As momentum grows for a real debate on immigration reform with a path to citizenship, we expect the usual suspects (mostly Republicans) to adhere to their worn out “border security first” talking point as a way to thwart progress. Today, the Migration Policy Institute is releasing a new report, Immigration Enforcement in the United States: The Rise of a Formidable Machinery, that puts an end to that discussion. It’s pretty clear we’ve accomplished the border security part. From the press release:
The U.S. government spends more on federal immigration enforcement than on all other principal federal criminal law enforcement agencies combined, with the nearly $18 billion spent in fiscal 2012 approximately 24 percent higher than collective spending for the FBI, Drug Enforcement Administration, Secret Service, U.S. Marshals Service and Bureau of Alcohol, Tobacco, Firearms and Explosives, a new Migration Policy Institute (MPI) report finds.
The nation’s main immigration enforcement agencies, U.S. Customs and Border Protection (CBP) and U.S. Immigration and Customs Enforcement (ICE), refer more cases for federal prosecution than all Justice Department law enforcement agencies.
And a larger number of individuals are detained each year in the immigration detention system (just under 430,000 in fiscal 2011) than are serving sentences in federal Bureau of Prisons facilities for all other federal crimes.
“Today, immigration enforcement can be seen as the federal government’s highest criminal law enforcement priority, judged on the basis of budget allocations, enforcement actions and case volumes,” said MPI Senior Fellow Doris Meissner, who co-authored the report, Immigration Enforcement in the United States: The Rise of a Formidable Machinery.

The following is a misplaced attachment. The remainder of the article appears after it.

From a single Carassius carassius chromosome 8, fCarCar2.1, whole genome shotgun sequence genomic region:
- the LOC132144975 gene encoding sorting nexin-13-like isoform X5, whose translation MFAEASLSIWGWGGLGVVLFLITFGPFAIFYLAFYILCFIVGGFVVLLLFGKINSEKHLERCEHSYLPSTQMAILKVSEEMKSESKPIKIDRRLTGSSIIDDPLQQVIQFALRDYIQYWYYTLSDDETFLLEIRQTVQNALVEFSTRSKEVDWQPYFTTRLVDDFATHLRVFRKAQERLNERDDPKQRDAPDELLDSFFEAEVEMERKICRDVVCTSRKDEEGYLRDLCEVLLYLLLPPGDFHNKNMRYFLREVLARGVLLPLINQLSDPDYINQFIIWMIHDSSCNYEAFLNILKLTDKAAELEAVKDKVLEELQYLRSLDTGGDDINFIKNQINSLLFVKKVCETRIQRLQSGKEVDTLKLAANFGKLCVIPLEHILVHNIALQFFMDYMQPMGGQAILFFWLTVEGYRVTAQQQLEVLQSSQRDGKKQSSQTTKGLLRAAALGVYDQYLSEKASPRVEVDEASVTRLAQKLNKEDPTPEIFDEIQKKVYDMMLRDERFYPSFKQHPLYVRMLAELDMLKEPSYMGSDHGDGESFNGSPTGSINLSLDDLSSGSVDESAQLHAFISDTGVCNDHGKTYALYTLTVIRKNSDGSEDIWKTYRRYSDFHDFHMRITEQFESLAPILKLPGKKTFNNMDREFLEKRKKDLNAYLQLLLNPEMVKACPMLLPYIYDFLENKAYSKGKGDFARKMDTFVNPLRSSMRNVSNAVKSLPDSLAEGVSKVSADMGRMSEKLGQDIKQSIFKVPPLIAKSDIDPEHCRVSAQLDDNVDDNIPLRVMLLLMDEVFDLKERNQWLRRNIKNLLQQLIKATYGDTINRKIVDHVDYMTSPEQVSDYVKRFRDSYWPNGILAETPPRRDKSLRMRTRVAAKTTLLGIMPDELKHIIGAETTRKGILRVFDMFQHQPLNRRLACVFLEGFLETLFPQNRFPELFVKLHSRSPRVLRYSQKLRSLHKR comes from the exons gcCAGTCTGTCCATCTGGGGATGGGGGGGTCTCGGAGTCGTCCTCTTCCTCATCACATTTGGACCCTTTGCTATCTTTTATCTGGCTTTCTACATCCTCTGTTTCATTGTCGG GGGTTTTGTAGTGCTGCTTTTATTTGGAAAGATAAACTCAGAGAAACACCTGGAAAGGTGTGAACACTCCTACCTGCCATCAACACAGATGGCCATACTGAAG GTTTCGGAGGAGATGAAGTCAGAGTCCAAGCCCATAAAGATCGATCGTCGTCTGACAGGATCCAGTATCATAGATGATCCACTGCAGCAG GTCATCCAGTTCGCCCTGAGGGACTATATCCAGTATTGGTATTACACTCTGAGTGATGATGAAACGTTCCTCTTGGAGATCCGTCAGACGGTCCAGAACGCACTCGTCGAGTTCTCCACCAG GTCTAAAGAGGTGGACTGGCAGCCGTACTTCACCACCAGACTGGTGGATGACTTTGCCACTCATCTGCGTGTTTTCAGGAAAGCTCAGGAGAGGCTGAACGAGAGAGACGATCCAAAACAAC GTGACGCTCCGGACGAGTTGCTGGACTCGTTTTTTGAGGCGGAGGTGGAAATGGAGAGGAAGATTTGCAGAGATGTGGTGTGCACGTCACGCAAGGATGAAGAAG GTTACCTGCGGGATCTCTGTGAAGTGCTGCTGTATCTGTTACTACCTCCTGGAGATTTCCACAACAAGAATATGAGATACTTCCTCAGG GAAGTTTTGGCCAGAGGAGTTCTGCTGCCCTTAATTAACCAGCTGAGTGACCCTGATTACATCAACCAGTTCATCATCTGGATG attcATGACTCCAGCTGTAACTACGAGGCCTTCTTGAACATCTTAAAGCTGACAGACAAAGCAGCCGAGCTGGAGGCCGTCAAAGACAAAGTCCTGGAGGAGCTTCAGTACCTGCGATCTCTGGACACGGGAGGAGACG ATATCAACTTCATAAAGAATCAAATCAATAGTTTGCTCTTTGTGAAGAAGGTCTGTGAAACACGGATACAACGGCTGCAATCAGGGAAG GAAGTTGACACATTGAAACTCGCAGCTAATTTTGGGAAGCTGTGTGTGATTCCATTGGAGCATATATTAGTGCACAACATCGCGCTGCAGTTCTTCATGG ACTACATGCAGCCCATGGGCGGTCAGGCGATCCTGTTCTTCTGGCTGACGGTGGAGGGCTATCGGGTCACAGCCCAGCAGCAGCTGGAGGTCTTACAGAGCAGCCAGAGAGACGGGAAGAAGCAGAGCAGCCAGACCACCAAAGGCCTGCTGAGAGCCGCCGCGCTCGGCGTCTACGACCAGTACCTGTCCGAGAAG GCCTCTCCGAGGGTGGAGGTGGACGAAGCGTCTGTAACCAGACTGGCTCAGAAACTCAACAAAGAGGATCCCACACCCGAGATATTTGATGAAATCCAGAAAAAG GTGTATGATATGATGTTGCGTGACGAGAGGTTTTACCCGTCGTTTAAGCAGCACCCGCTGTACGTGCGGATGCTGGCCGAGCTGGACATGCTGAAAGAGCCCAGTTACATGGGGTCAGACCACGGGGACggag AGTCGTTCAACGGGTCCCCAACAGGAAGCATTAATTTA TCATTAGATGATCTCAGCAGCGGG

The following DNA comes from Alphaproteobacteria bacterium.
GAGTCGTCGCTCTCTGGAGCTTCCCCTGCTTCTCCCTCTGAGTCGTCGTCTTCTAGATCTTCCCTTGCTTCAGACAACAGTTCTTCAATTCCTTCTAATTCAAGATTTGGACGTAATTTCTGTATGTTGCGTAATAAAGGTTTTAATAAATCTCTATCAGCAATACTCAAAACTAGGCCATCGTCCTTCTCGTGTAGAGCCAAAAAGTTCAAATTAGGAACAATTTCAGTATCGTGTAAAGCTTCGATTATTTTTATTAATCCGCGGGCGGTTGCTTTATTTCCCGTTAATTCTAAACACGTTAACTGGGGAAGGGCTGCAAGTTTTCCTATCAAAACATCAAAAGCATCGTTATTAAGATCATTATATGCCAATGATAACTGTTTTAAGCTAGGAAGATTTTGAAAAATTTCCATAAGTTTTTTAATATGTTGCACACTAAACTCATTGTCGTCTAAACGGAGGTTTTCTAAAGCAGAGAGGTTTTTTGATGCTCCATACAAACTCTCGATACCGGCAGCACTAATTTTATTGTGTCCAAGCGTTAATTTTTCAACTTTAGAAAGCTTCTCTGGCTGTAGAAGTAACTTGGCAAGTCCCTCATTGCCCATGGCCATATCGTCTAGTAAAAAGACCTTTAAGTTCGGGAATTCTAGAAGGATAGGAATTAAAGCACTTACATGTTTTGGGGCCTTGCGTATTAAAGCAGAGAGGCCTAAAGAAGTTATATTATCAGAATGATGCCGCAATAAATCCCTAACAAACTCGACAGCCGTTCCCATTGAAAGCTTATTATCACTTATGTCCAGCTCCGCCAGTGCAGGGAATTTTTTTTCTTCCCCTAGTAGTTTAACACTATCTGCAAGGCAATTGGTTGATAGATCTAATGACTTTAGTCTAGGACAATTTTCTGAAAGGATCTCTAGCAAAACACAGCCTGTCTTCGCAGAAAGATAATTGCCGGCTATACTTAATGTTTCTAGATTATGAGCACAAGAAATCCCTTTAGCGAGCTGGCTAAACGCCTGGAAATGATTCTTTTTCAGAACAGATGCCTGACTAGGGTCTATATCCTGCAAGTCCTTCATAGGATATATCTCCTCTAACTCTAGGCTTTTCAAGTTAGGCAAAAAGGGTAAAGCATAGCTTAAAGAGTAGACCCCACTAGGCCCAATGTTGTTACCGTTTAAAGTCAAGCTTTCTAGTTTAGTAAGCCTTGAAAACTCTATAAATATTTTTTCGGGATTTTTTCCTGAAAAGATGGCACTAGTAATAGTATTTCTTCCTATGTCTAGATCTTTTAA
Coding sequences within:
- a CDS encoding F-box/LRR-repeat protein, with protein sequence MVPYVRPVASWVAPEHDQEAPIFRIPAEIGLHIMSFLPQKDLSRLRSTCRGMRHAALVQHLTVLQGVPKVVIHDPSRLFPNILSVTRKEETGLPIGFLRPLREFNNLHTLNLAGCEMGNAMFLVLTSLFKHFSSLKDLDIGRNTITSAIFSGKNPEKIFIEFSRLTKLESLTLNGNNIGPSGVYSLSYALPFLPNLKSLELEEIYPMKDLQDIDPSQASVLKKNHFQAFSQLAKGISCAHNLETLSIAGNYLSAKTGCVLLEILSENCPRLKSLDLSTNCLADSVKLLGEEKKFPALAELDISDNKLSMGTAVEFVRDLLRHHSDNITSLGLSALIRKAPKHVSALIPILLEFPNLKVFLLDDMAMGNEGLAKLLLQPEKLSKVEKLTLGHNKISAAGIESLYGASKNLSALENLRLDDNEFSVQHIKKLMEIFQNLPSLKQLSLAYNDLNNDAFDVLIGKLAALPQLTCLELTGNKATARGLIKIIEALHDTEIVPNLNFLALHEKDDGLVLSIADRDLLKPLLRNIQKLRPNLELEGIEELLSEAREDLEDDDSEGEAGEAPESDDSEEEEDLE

Yes, it’s pretty clear the border security part of the debate is done. In an op-ed in The Washington Post timed to coincide with the release of the Migration Policy Institute’s report, Meissner concludes that enforcement-only is not the answer to the immigration issue:
Even with record-setting expenditures and the full use of a wide array of statutory and administrative tools, enforcement alone — no matter how well administered — is an insufficient answer to the broad challenges that illegal and legal immigration pose for America’s future. Changes must also be made to better align immigration policy with the nation’s economic and labor market requirements and with future growth and well-being.
The enforcement machinery that has been built can serve the national interest well if it also provides a platform for policy changes suited to the larger challenges that immigration represents for the United States in the 21st century.
Here’s what Frank Sharry, Executive Director here at America’s Voice had to say about the report and how immigration reform must involve more than just enforcement only:
Congress has been a one-trick pony: enforcement first and enforcement only. But we can’t enforce our way to a sensible, modernized immigration system. Congress has to enact broad legislation that combines targeted enforcement with a road to citizenship for those here without papers and a flexible and functional legal immigration system. It’s time to stop ripping families apart and wasting taxpayer dollars and time to pass comprehensive immigration reform.
The Migration Policy Institute is hosting a press event to release its report this morning. Read the full report here: Immigration Enforcement in the United States: The Rise of a Formidable Machinery.